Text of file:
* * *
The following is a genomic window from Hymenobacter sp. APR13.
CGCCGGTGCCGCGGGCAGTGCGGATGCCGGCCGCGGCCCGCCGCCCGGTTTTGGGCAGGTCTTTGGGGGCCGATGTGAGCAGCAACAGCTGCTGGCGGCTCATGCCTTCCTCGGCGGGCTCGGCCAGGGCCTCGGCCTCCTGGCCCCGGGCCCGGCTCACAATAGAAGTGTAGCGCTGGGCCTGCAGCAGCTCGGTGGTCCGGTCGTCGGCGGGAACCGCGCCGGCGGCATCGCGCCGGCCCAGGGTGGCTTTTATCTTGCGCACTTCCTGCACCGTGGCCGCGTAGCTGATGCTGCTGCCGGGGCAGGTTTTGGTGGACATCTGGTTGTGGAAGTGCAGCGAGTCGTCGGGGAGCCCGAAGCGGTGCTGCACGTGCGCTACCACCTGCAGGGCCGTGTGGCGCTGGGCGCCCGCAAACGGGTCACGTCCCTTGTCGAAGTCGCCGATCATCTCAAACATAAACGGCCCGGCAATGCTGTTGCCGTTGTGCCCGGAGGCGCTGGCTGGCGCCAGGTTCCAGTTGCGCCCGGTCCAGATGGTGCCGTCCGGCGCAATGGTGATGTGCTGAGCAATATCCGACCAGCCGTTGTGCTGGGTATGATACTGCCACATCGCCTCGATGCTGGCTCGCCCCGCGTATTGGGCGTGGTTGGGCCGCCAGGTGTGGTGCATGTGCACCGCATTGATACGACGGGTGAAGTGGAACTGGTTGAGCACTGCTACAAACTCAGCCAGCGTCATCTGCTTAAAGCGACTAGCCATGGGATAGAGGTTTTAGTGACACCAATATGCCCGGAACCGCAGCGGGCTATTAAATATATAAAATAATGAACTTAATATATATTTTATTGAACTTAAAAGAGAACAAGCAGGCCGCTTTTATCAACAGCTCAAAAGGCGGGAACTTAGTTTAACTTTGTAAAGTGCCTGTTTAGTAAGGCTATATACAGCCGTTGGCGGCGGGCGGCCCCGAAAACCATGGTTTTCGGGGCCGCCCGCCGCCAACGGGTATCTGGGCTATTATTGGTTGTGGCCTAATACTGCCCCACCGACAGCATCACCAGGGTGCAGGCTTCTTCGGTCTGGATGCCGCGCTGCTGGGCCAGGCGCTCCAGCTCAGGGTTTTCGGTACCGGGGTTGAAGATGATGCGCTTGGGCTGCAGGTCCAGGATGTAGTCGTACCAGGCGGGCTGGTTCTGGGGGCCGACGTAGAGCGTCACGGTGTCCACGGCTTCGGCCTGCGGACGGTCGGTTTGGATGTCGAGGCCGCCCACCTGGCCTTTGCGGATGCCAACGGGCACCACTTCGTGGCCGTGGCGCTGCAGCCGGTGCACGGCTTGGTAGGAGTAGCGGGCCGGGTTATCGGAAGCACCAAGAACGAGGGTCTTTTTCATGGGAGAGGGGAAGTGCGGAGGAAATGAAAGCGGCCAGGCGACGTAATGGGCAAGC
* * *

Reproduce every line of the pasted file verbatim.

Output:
The following is a genomic window from Hymenobacter sp. APR13.
CGCCGGTGCCGCGGGCAGTGCGGATGCCGGCCGCGGCCCGCCGCCCGGTTTTGGGCAGGTCTTTGGGGGCCGATGTGAGCAGCAACAGCTGCTGGCGGCTCATGCCTTCCTCGGCGGGCTCGGCCAGGGCCTCGGCCTCCTGGCCCCGGGCCCGGCTCACAATAGAAGTGTAGCGCTGGGCCTGCAGCAGCTCGGTGGTCCGGTCGTCGGCGGGAACCGCGCCGGCGGCATCGCGCCGGCCCAGGGTGGCTTTTATCTTGCGCACTTCCTGCACCGTGGCCGCGTAGCTGATGCTGCTGCCGGGGCAGGTTTTGGTGGACATCTGGTTGTGGAAGTGCAGCGAGTCGTCGGGGAGCCCGAAGCGGTGCTGCACGTGCGCTACCACCTGCAGGGCCGTGTGGCGCTGGGCGCCCGCAAACGGGTCACGTCCCTTGTCGAAGTCGCCGATCATCTCAAACATAAACGGCCCGGCAATGCTGTTGCCGTTGTGCCCGGAGGCGCTGGCTGGCGCCAGGTTCCAGTTGCGCCCGGTCCAGATGGTGCCGTCCGGCGCAATGGTGATGTGCTGAGCAATATCCGACCAGCCGTTGTGCTGGGTATGATACTGCCACATCGCCTCGATGCTGGCTCGCCCCGCGTATTGGGCGTGGTTGGGCCGCCAGGTGTGGTGCATGTGCACCGCATTGATACGACGGGTGAAGTGGAACTGGTTGAGCACTGCTACAAACTCAGCCAGCGTCATCTGCTTAAAGCGACTAGCCATGGGATAGAGGTTTTAGTGACACCAATATGCCCGGAACCGCAGCGGGCTATTAAATATATAAAATAATGAACTTAATATATATTTTATTGAACTTAAAAGAGAACAAGCAGGCCGCTTTTATCAACAGCTCAAAAGGCGGGAACTTAGTTTAACTTTGTAAAGTGCCTGTTTAGTAAGGCTATATACAGCCGTTGGCGGCGGGCGGCCCCGAAAACCATGGTTTTCGGGGCCGCCCGCCGCCAACGGGTATCTGGGCTATTATTGGTTGTGGCCTAATACTGCCCCACCGACAGCATCACCAGGGTGCAGGCTTCTTCGGTCTGGATGCCGCGCTGCTGGGCCAGGCGCTCCAGCTCAGGGTTTTCGGTACCGGGGTTGAAGATGATGCGCTTGGGCTGCAGGTCCAGGATGTAGTCGTACCAGGCGGGCTGGTTCTGGGGGCCGACGTAGAGCGTCACGGTGTCCACGGCTTCGGCCTGCGGACGGTCGGTTTGGATGTCGAGGCCGCCCACCTGGCCTTTGCGGATGCCAACGGGCACCACTTCGTGGCCGTGGCGCTGCAGCCGGTGCACGGCTTGGTAGGAGTAGCGGGCCGGGTTATCGGAAGCACCAAGAACGAGGGTCTTTTTCATGGGAGAGGGGAAGTGCGGAGGAAATGAAAGCGGCCAGGCGACGTAATGGGCAAGC